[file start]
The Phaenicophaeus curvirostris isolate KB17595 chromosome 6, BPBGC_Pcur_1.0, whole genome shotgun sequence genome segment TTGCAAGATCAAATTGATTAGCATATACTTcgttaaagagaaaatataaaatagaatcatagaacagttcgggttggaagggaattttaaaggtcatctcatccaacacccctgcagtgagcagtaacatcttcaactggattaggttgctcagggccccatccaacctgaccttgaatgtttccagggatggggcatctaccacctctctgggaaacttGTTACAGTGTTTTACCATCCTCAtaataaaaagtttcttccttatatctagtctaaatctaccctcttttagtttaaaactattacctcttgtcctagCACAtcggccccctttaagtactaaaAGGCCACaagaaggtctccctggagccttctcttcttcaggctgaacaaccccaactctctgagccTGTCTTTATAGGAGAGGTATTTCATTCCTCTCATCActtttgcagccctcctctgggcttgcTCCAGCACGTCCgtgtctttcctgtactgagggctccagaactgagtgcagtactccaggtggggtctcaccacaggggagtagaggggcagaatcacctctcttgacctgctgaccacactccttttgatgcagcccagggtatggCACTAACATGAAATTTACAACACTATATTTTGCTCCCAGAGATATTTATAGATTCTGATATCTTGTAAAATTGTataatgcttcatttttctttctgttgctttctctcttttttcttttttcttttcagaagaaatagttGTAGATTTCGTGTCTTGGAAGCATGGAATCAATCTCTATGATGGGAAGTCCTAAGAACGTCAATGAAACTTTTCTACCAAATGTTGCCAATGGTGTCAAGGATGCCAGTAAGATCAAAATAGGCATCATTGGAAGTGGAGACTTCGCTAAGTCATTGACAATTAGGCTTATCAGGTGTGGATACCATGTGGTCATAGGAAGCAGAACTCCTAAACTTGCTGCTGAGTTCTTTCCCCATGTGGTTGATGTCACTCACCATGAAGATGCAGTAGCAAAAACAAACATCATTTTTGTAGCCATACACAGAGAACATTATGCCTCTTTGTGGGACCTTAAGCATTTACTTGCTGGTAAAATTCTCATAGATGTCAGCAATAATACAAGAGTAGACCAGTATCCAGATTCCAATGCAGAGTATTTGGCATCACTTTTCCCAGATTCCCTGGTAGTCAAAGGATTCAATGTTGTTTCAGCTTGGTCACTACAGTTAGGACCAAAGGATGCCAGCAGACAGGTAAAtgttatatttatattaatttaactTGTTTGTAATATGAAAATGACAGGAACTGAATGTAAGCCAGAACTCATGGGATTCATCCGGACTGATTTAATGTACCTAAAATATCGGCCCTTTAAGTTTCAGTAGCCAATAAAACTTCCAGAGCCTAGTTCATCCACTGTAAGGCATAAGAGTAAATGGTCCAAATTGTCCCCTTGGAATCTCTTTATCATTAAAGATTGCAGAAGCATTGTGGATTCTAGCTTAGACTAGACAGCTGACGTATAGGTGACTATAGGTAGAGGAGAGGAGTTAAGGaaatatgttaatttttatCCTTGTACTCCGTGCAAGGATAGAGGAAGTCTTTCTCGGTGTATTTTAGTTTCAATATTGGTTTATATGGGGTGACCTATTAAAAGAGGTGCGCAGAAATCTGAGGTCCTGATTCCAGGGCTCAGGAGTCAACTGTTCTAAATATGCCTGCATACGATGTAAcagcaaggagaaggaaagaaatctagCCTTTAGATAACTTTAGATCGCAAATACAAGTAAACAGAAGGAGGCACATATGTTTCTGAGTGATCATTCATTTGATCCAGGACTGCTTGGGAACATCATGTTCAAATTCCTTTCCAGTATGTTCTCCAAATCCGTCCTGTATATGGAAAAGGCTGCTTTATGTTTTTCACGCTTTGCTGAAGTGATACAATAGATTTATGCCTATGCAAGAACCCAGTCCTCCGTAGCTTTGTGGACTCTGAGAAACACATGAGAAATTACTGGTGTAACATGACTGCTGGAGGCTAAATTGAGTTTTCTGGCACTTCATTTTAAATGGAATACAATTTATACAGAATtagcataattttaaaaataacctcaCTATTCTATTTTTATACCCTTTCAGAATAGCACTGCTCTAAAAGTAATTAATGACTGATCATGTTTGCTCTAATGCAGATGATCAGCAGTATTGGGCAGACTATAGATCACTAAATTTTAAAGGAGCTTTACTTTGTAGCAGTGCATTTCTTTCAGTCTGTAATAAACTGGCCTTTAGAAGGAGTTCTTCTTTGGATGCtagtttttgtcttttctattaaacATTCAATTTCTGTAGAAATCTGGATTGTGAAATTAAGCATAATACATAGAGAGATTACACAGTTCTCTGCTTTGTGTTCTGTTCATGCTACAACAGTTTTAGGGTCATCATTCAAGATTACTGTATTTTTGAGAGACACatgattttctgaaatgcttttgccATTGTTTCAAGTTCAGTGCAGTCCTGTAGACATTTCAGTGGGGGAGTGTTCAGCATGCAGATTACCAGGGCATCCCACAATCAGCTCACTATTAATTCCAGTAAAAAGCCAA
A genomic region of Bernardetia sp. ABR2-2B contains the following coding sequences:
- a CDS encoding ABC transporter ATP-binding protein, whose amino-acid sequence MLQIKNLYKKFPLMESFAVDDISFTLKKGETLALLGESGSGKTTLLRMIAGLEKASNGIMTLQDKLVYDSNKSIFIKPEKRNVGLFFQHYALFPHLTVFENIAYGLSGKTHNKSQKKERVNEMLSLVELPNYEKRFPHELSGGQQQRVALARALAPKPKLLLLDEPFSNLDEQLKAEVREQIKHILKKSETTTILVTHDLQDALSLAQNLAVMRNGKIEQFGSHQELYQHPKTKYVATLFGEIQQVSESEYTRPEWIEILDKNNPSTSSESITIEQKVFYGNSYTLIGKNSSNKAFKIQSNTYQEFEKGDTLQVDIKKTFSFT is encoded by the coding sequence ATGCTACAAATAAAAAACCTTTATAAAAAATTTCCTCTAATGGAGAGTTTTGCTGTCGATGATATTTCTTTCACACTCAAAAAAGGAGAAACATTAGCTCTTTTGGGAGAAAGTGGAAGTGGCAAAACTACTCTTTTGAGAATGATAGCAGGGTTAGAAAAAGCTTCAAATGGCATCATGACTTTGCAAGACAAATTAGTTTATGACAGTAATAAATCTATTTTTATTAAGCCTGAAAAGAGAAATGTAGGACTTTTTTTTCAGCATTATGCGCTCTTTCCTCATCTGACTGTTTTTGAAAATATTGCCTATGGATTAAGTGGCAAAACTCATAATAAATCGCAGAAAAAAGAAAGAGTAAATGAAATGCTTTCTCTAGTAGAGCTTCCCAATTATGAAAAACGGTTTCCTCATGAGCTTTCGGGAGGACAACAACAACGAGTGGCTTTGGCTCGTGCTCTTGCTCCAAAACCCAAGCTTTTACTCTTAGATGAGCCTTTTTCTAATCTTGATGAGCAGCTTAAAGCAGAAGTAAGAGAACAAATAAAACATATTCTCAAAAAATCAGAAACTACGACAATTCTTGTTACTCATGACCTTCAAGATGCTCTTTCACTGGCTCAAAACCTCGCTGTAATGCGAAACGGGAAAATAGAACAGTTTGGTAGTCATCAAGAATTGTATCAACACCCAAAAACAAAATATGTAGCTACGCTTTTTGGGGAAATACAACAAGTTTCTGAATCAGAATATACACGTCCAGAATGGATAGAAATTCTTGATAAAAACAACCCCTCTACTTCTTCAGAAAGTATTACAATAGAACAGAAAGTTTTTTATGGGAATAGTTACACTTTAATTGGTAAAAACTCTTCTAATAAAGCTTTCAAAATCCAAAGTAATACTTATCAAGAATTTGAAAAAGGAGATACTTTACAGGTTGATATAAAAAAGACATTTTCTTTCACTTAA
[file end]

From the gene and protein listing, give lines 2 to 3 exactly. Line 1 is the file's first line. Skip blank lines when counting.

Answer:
A genomic region of Bernardetia sp. ABR2-2B contains the following coding sequences:
- a CDS encoding ABC transporter ATP-binding protein, whose amino-acid sequence MLQIKNLYKKFPLMESFAVDDISFTLKKGETLALLGESGSGKTTLLRMIAGLEKASNGIMTLQDKLVYDSNKSIFIKPEKRNVGLFFQHYALFPHLTVFENIAYGLSGKTHNKSQKKERVNEMLSLVELPNYEKRFPHELSGGQQQRVALARALAPKPKLLLLDEPFSNLDEQLKAEVREQIKHILKKSETTTILVTHDLQDALSLAQNLAVMRNGKIEQFGSHQELYQHPKTKYVATLFGEIQQVSESEYTRPEWIEILDKNNPSTSSESITIEQKVFYGNSYTLIGKNSSNKAFKIQSNTYQEFEKGDTLQVDIKKTFSFT is encoded by the coding sequence ATGCTACAAATAAAAAACCTTTATAAAAAATTTCCTCTAATGGAGAGTTTTGCTGTCGATGATATTTCTTTCACACTCAAAAAAGGAGAAACATTAGCTCTTTTGGGAGAAAGTGGAAGTGGCAAAACTACTCTTTTGAGAATGATAGCAGGGTTAGAAAAAGCTTCAAATGGCATCATGACTTTGCAAGACAAATTAGTTTATGACAGTAATAAATCTATTTTTATTAAGCCTGAAAAGAGAAATGTAGGACTTTTTTTTCAGCATTATGCGCTCTTTCCTCATCTGACTGTTTTTGAAAATATTGCCTATGGATTAAGTGGCAAAACTCATAATAAATCGCAGAAAAAAGAAAGAGTAAATGAAATGCTTTCTCTAGTAGAGCTTCCCAATTATGAAAAACGGTTTCCTCATGAGCTTTCGGGAGGACAACAACAACGAGTGGCTTTGGCTCGTGCTCTTGCTCCAAAACCCAAGCTTTTACTCTTAGATGAGCCTTTTTCTAATCTTGATGAGCAGCTTAAAGCAGAAGTAAGAGAACAAATAAAACATATTCTCAAAAAATCAGAAACTACGACAATTCTTGTTACTCATGACCTTCAAGATGCTCTTTCACTGGCTCAAAACCTCGCTGTAATGCGAAACGGGAAAATAGAACAGTTTGGTAGTCATCAAGAATTGTATCAACACCCAAAAACAAAATATGTAGCTACGCTTTTTGGGGAAATACAACAAGTTTCTGAATCAGAATATACACGTCCAGAATGGATAGAAATTCTTGATAAAAACAACCCCTCTACTTCTTCAGAAAGTATTACAATAGAACAGAAAGTTTTTTATGGGAATAGTTACACTTTAATTGGTAAAAACTCTTCTAATAAAGCTTTCAAAATCCAAAGTAATACTTATCAAGAATTTGAAAAAGGAGATACTTTACAGGTTGATATAAAAAAGACATTTTCTTTCACTTAA